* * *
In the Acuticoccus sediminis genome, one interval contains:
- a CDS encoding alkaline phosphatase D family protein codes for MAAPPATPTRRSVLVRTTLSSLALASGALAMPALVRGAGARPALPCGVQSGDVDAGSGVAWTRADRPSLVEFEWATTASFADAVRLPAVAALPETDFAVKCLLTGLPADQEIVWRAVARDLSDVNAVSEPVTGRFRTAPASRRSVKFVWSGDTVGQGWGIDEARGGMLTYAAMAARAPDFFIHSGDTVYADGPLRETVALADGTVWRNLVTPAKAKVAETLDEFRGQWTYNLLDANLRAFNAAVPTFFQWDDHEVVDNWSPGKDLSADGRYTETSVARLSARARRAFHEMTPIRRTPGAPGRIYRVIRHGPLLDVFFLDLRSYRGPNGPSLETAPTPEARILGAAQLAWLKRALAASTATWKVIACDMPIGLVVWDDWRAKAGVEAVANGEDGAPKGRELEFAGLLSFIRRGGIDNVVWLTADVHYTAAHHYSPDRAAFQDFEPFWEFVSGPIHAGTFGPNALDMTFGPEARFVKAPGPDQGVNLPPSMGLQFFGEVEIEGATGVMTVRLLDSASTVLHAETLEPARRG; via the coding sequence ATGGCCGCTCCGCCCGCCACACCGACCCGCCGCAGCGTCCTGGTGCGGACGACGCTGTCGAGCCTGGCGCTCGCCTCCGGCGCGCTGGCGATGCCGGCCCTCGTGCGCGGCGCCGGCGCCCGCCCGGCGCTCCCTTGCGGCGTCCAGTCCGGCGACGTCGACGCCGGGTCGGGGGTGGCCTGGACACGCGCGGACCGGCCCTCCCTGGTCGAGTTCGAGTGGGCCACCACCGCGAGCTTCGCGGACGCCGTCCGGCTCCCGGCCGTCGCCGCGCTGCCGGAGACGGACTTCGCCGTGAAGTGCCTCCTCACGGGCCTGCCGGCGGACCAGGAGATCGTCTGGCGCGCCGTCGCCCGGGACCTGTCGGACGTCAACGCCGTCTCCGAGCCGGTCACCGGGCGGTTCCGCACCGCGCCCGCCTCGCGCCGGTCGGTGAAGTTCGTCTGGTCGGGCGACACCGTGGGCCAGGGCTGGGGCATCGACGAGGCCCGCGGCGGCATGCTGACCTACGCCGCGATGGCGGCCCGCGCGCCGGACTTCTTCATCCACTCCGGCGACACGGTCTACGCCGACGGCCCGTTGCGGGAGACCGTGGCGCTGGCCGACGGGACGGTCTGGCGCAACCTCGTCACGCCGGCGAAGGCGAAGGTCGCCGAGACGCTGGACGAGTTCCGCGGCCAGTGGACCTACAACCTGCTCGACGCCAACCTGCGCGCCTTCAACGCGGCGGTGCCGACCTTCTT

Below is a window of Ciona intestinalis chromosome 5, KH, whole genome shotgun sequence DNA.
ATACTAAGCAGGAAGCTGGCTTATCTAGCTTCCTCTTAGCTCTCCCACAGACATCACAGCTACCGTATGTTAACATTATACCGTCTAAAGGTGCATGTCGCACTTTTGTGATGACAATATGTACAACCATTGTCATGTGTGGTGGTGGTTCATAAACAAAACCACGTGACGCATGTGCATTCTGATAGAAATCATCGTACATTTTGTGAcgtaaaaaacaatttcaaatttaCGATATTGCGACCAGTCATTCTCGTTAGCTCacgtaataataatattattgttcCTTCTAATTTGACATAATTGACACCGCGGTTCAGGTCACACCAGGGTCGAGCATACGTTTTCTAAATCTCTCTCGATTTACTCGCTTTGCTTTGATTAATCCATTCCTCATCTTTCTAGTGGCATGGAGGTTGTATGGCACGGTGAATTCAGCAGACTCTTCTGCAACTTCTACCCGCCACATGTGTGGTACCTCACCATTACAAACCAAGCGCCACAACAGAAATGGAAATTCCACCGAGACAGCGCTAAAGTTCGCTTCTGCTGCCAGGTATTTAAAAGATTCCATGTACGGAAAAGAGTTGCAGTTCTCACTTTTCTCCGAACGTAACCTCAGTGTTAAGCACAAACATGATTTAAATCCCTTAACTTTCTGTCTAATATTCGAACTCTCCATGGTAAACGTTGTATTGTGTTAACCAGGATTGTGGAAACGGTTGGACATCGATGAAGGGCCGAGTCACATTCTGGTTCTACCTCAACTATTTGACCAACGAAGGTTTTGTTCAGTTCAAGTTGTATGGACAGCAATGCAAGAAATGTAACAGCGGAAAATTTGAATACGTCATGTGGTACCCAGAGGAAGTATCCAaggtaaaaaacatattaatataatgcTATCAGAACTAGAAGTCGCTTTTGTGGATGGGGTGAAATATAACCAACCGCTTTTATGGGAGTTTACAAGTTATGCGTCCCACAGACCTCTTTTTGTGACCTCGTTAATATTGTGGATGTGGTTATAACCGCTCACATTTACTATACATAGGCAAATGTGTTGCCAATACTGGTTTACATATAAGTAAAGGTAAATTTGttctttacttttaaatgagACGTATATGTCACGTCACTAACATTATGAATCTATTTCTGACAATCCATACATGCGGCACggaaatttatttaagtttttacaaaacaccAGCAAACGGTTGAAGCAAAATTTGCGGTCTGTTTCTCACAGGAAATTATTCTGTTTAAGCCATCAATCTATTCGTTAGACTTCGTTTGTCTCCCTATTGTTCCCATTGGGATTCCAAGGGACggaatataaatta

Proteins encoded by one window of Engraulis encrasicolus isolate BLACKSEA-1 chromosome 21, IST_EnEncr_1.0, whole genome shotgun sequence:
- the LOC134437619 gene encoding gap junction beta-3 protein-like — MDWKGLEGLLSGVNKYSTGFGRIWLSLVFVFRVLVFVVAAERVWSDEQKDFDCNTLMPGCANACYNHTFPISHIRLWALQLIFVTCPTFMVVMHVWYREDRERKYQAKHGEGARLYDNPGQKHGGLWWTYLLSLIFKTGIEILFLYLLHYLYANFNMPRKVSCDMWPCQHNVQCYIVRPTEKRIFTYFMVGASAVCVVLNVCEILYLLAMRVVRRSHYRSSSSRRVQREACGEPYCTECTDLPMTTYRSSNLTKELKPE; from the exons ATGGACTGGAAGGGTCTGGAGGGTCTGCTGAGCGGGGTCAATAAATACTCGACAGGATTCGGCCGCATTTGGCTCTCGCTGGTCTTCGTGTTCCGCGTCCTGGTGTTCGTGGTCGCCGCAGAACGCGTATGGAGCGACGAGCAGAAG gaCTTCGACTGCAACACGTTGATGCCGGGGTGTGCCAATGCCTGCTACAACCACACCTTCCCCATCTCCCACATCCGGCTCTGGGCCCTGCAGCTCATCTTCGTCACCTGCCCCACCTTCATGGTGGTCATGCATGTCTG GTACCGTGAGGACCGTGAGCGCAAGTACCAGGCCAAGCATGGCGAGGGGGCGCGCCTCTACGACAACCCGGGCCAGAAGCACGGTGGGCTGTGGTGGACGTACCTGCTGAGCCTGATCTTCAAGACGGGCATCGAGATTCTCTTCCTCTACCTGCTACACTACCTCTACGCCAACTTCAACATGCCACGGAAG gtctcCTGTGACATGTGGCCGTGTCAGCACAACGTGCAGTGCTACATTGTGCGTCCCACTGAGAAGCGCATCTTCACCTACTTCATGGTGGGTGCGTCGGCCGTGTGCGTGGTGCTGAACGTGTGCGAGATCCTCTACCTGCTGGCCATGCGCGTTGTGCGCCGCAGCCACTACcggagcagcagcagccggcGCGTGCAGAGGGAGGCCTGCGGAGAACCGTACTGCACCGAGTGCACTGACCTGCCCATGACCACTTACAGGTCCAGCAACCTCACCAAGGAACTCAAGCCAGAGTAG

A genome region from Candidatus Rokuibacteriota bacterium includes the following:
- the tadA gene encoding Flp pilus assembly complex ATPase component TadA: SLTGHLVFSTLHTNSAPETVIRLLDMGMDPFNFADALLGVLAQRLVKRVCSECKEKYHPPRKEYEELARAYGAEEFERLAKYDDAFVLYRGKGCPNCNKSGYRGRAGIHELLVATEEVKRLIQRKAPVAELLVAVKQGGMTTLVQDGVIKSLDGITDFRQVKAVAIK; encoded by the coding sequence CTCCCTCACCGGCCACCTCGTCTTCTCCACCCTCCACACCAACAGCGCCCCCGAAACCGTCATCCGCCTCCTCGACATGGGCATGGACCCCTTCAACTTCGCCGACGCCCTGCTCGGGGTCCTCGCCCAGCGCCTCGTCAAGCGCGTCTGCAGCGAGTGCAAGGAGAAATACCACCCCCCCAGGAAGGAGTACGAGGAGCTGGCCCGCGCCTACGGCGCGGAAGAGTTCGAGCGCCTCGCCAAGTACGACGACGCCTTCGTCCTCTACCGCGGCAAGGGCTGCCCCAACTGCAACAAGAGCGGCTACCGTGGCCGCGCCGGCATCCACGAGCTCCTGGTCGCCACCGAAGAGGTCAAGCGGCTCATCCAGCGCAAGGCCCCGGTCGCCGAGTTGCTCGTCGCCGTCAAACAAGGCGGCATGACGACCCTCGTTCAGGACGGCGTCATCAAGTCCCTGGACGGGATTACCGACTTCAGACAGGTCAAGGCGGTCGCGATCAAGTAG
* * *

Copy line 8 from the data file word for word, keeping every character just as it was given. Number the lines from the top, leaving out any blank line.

- the tadA gene encoding Flp pilus assembly complex ATPase component TadA: SLTGHLVFSTLHTNSAPETVIRLLDMGMDPFNFADALLGVLAQRLVKRVCSECKEKYHPPRKEYEELARAYGAEEFERLAKYDDAFVLYRGKGCPNCNKSGYRGRAGIHELLVATEEVKRLIQRKAPVAELLVAVKQGGMTTLVQDGVIKSLDGITDFRQVKAVAIK; encoded by the coding sequence CTCCCTCACCGGCCACCTCGTCTTCTCCACCCTCCACACCAACAGCGCCCCCGAAACCGTCATCCGCCTCCTCGACATGGGCATGGACCCCTTCAACTTCGCCGACGCCCTGCTCGGGGTCCTCGCCCAGCGCCTCGTCAAGCGCGTCTGCAGCGAGTGCAAGGAGAAATACCACCCCCCCAGGAAGGAGTACGAGGAGCTGGCCCGCGCCTACGGCGCGGAAGAGTTCGAGCGCCTCGCCAAGTACGACGACGCCTTCGTCCTCTACCGCGGCAAGGGCTGCCCCAACTGCAACAAGAGCGGCTACCGTGGCCGCGCCGGCATCCACGAGCTCCTGGTCGCCACCGAAGAGGTCAAGCGGCTCATCCAGCGCAAGGCCCCGGTCGCCGAGTTGCTCGTCGCCGTCAAACAAGGCGGCATGACGACCCTCGTTCAGGACGGCGTCATCAAGTCCCTGGACGGGATTACCGACTTCAGACAGGTCAAGGCGGTCGCGATCAAGTAG